Blog Archive

Saturday, October 13, 2012

Andrew Glikson: The atmosphere's shift of state and the origin of extreme weather events

by Andrew Glikson, Australian National University, The Conversation, September 21, 2012
Andrew Glikson, earth and
paleo-climate scientist at
Australian National University

The linear nature of global warming trends projected by the IPCC since 1990 and as late as 2007 (see Figure 1) has given the public and policy makers an impression there is plenty of time for economies to convert from carbon-emitting industries to non-polluting utilities.

Paleo-climate records suggest otherwise. They display abrupt shifts in the atmosphere
oceancryosphere system, as manifest in the ice core records of the last 800,000 years. This suggests high sensitivity of the climate system to moderate changes in radiative forcing, whether triggered by changes in solar radiation energy or the thermal properties of greenhouse gases or aerosols. In some instances these shifts have happened over periods as short as centuries to decades, and even over a few yearsFigure 1. Global surface temperature rise trajectories for the 21st century under varying carbon emission scenarios portrayed by the IPCC AR4 2007. A2 represents the business-as-usual scenario consistent with currently rising global emissions. (IPCC) Examples of abrupt climate shifts are the 1,470-year-long Dansgaard–Oeschger intra-glacial cycles, which were triggered by solar signals amplified by ocean currents, and the “Younger Dryas” cold interval, which occurred when interglacial peaks resulted in extensive melting of ice and cooling of large ocean regions by melt water. The last glacial termination (when large-scale melting of ice occurred between about 18,000 to 11,000 years ago) is attributed to transient solar pulsations of 40–60 Watt/m2 affecting mid-northern latitudes. This led to a ~6.5+/1.5 Watt/m2 rise in mean global atmospheric energy level, which meant a mean global temperature rise of ~5.0+/–1.0 degrees Celsius and sea level rise of 120 meters (see Figure 2). Figure 2: Comparison between radiative forcing levels of (1) the Pliocene (~400 ppm CO2; T ~ 2-3 degrees C; Sea level 25+/-12 meters higher than pre-industrial); (2) the last Glacial Termination (~6.5+/-1.5 Watt/m2; ~5.0+/-1.0 degrees C; SL rise 120 meters) and (3) Anthropogenic 1750-2007 warming (1.66 Watt/m2 + 1.35 Watt/m2 – the latter currently masked by sulphur aerosols). Modified after Hansen et al 2008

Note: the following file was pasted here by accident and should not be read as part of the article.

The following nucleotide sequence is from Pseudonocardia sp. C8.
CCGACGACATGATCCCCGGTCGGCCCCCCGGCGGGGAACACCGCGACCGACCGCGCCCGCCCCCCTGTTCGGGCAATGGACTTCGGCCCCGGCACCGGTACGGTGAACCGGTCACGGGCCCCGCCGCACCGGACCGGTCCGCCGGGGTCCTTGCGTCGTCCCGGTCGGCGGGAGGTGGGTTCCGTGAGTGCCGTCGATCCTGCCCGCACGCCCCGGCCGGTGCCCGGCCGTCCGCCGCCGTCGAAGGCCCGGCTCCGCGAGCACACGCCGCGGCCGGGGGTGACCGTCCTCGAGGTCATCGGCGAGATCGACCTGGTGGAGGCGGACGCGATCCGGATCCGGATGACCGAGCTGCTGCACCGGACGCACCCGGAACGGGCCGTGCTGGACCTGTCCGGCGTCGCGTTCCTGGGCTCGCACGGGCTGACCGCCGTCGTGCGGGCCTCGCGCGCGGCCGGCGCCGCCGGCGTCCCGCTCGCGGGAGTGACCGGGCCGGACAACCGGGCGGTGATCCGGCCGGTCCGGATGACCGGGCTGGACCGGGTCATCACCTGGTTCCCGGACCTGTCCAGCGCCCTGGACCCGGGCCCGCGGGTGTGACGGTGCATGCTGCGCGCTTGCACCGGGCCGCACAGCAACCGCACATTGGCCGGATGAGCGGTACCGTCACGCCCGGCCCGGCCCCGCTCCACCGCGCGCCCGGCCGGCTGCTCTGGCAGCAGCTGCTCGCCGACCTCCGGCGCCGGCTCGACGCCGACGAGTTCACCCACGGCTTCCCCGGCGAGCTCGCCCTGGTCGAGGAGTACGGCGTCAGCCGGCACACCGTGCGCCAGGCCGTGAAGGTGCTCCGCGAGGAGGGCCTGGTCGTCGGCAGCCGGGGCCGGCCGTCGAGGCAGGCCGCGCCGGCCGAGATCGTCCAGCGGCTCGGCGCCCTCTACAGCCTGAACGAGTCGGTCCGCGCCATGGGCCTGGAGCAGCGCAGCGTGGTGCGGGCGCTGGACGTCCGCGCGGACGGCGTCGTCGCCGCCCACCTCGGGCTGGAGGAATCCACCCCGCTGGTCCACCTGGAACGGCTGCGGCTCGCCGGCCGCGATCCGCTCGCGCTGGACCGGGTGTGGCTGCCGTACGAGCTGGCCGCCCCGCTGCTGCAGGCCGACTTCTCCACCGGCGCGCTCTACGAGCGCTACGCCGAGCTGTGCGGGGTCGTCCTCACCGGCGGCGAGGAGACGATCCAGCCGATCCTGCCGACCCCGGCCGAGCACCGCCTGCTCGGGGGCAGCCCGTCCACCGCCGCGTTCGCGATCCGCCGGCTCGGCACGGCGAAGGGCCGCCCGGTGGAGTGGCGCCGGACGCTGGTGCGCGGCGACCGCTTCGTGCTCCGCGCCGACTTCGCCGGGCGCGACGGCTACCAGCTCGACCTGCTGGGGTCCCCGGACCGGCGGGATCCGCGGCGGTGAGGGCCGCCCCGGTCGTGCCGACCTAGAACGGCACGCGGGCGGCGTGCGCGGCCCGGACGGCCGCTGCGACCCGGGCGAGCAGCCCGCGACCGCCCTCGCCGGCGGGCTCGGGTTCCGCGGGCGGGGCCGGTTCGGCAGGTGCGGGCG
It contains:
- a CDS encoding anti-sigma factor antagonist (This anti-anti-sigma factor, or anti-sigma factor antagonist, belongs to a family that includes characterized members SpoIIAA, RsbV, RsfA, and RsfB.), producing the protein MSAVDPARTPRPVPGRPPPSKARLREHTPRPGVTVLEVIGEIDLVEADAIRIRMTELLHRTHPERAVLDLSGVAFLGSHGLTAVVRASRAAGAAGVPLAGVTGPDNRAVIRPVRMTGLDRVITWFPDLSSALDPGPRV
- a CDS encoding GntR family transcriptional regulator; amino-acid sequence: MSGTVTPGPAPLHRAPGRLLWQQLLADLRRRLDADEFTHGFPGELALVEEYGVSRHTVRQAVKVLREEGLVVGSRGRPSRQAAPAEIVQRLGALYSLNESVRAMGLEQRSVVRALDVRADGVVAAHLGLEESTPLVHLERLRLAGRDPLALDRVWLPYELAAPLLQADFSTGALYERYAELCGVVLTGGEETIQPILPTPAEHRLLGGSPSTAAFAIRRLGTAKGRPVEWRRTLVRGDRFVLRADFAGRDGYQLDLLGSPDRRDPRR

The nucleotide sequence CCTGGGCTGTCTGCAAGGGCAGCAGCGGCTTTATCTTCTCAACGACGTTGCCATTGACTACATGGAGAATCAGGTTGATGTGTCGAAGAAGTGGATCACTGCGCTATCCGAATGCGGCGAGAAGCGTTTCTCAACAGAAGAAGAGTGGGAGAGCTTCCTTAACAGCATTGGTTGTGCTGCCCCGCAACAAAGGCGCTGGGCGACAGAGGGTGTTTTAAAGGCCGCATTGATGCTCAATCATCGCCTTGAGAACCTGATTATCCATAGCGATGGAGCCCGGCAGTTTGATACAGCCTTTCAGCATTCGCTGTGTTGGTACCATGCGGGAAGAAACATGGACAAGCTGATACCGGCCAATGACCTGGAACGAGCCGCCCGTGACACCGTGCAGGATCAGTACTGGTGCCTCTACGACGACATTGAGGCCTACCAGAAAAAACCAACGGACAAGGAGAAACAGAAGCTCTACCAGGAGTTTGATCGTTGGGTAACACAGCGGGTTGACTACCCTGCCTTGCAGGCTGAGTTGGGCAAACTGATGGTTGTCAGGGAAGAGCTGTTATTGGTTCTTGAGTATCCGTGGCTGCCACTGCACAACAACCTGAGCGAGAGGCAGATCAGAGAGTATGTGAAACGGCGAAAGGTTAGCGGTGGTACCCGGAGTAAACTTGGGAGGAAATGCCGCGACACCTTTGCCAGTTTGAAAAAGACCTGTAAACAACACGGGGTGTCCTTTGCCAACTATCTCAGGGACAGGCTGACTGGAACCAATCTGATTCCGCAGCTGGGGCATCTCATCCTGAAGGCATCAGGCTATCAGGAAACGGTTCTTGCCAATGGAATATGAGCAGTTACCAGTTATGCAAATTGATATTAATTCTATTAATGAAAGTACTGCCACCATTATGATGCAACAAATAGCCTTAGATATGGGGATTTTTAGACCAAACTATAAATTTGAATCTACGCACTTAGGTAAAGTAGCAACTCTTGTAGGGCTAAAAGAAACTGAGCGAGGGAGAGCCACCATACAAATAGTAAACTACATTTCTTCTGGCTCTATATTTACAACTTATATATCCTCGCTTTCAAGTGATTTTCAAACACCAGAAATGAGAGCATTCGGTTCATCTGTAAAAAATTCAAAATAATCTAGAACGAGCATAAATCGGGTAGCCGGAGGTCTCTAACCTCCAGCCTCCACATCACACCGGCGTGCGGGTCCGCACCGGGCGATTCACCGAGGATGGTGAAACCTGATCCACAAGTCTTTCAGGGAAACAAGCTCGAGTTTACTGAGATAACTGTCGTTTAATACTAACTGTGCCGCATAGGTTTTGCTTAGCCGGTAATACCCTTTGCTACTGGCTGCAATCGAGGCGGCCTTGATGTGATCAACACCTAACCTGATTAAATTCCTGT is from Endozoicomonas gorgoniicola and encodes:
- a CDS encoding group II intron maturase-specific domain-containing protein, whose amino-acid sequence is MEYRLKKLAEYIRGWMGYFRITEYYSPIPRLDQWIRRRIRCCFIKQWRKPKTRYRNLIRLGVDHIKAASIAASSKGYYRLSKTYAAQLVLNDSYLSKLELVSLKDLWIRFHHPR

As shown in Figure 2, anthropogenic carbon emission and land clearing since 1750 have raised the atmospheric energy level by +1.66 Watt/m2. Once the masking effect of industrial sulphur aerosols is taken into account. This totals ~3.0 Watt/m2, namely near half the radiative forcing associated with the last glacial termination.